While the Shepherd’s are regarded among conservation groups as being rebels and outsiders, willing to go to nearly any lengths to protect whales, dolphins, baby seals, tuna and more, happy to obstruct and lob stink bombs onto opposing vessels … to-date they’ve not actually engaged in what we would consider today to be real piracy, i.e. boat-seizing, hostage-taking and gun-rattling.
But last week they painted the usually all-black “Steve Irwin” in green camo, with a giant “77” on its bow (“so we looked like a Navy ship,” spokeswoman Tiffany Humphrey told me, the number representing the year – 1977 – the organization was founded), crossed the northern Indian Ocean, transited the Gulf of Aden and sailed into the Red Sea, through the waters still regarded “the most dangerous” on the planet thanks to Somali pirates.
“A few (real) pirates came and looked,” said Humphrey, but apparently the “official” look of the environmentalist’s boat gave them pause. Three separate skiffs with a half-dozen men in each approached the ship, tailed for a few miles, but kept their distance. As well as the new paint job, the ship was ringed with barbed wire, 4-foot-long steel spikes and the on-watch crew manned water cannons and “imitation” weapons.
The ship’s new look apparently confused some local navies as well. A U.S. Blackhawk helicopter buzzed the ship, thinking it to be a Dutch warship.
Humphrey reports that they’ll keep the camo look during the ship’s upcoming season in the Mediterranean Sea (dubbed “Operation Blue Rage II”), which starts on June 1 and will attempt to stop bluefin tuna catching off the coast of Libya. “It’s too hot in the Med for our usual black,” said Humphrey.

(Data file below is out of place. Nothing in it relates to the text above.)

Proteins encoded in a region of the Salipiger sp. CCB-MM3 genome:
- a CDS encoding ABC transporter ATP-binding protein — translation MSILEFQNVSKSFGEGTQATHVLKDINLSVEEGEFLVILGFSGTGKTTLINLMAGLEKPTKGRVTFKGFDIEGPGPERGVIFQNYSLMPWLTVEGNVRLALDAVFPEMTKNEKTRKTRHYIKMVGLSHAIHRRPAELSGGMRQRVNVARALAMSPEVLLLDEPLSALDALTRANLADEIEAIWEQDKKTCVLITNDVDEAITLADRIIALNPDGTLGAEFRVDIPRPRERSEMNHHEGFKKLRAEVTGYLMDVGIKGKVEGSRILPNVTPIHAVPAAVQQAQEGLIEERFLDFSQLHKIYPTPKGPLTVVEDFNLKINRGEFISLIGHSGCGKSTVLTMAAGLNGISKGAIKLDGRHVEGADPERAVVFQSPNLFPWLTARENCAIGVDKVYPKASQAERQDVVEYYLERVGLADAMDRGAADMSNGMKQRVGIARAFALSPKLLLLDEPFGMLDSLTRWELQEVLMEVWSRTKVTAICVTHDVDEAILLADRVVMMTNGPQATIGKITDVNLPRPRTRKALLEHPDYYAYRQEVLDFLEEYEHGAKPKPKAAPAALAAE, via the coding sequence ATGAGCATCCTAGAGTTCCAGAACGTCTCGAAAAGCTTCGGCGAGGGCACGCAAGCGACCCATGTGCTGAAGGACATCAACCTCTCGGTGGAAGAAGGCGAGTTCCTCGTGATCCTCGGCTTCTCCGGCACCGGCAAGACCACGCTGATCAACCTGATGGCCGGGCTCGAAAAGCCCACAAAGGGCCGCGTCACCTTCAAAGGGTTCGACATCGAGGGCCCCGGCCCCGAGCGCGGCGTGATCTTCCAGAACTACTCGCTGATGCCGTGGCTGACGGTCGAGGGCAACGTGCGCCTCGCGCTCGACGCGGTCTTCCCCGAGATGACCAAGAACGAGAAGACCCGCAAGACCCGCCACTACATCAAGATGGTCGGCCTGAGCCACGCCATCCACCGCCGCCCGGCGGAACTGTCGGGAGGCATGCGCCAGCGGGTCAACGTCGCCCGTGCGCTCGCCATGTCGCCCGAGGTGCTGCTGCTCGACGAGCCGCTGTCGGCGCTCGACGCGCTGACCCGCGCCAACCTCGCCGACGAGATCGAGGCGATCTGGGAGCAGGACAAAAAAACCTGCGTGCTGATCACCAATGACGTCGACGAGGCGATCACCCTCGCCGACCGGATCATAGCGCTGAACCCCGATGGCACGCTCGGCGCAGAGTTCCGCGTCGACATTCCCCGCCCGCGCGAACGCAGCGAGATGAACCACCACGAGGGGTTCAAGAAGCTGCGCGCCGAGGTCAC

In related news, the Shepherd’s website suggests that Japanese whalers may not return to the Southern Ocean for their annual hunt (November-March) because they’ve lost funding from the government.
In large part due to the impacts – and ballooning costs – of the earthquake/tsunami/nuclear leakage the government in Tokyo has announced massive, across the board budget cuts, including “child support, senior citizen support and pensions, and infrastructure repairs and maintenance.”
But the non-profit groups insists if the whalers do return to Antarctica next November, they’ll be there waiting.
“There have been a few critics who have been advising us to lay off Japan because of the recent disasters,” reports the Shepherd’s website. “The point is that Sea Shepherd interventions are not targeting the Japanese people. We are addressing unlawful activities – whale poachers in an area far from Japan, the Southern Ocean Whale Sanctuary, where whales are supposedly protected by law.”
[Flickr image via gsz]